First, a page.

We received a pre-submission enquiry about whether we were interested in publishing a case report of a novel therapy that provided “a complete cure for heart disease.” The therapy involved a “membranotrophic drug” combined with diet and exercise.
The therapy had been given to a patient who had experienced a myocardial infarction. Eighteen months later, the patient was apparently free of heart disease.
The presubmission enquiry stated: “This experimental treatment was at all times under the supervision and with the consent and approval of several cardiologists, a cardiac surgeon and a neurologist.” But there was no mention of whether the patient had consented to receive this “experimental treatment” or whether an ethics committee had approved the n of 1 experiment.
We wrote to the lead author to clarify these two points, and the lead author wrote back to say that he himself was the patient, and that he wanted to spread the word about this dramatic treatment and the “membranotrophic drug.” The article had previously been rejected by four biomedical journals.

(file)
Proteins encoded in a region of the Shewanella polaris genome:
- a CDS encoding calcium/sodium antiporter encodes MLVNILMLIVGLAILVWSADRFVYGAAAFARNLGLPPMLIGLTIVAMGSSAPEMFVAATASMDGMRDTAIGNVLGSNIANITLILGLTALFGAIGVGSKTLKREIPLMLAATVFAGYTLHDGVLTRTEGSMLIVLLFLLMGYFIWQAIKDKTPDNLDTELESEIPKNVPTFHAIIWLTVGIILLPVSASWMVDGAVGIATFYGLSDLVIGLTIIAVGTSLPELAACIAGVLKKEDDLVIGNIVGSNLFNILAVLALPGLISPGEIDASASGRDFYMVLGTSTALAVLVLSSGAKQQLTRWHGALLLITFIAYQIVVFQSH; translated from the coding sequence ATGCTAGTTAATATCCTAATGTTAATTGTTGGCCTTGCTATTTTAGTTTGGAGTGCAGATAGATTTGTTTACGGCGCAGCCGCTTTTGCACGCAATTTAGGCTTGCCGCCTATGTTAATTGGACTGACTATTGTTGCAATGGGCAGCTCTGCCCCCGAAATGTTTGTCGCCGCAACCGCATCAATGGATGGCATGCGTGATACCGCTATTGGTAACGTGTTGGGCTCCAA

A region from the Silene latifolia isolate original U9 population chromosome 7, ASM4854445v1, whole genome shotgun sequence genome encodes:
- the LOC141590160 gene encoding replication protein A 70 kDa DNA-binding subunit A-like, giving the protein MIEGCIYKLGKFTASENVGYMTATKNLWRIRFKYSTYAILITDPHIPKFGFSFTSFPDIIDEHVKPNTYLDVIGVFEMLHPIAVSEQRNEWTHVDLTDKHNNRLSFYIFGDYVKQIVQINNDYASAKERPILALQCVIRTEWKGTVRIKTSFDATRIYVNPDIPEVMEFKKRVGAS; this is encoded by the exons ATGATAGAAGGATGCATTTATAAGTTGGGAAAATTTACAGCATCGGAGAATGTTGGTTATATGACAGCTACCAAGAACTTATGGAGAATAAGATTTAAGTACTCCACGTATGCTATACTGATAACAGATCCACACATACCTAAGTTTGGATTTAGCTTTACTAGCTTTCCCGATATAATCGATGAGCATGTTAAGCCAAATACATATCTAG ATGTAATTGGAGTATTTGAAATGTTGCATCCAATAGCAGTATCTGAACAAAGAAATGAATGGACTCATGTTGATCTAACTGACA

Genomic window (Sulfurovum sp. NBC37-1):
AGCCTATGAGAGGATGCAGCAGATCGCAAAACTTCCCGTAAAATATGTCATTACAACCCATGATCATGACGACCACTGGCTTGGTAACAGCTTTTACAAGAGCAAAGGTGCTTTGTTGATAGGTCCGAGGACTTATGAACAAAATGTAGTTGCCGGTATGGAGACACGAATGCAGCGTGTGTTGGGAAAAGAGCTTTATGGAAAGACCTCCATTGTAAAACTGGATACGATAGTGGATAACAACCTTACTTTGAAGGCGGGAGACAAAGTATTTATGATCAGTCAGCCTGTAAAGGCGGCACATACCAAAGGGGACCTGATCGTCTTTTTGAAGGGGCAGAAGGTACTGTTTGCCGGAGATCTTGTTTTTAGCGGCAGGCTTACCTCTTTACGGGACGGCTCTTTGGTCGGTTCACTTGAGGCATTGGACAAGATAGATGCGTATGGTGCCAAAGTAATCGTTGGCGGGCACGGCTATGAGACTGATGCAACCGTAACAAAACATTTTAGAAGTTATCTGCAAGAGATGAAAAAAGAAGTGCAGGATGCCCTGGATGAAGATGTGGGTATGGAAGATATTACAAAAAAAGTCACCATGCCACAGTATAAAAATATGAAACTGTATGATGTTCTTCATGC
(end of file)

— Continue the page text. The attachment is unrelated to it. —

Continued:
It remains unclear whether the patient knew this was an n of 1 trial. He is delighted with the outcome, and is writing up the case, but can we assume that his delight constitutes sufficient consent?
This paper was written in a very oblique form. It is also very unusual, because the author is the patient! The paper is from the US from a private practice and the editor was not able to find out more about the co-authors. The author of the paper was a surgeon. The author of the paper was not able to provide a consent form (signed by himself). The committee thought that was a rather unusual situation, but was concerned if the treatment had not worked. Then the doctors providing the treatment would have been at fault. Other editors shared their experiences of where authors had applied the procedures to themselves and then tried to publish the papers.
The committee thought it was doubtful that the editor could take this any further.
There was no follow-up. The paper was rejected.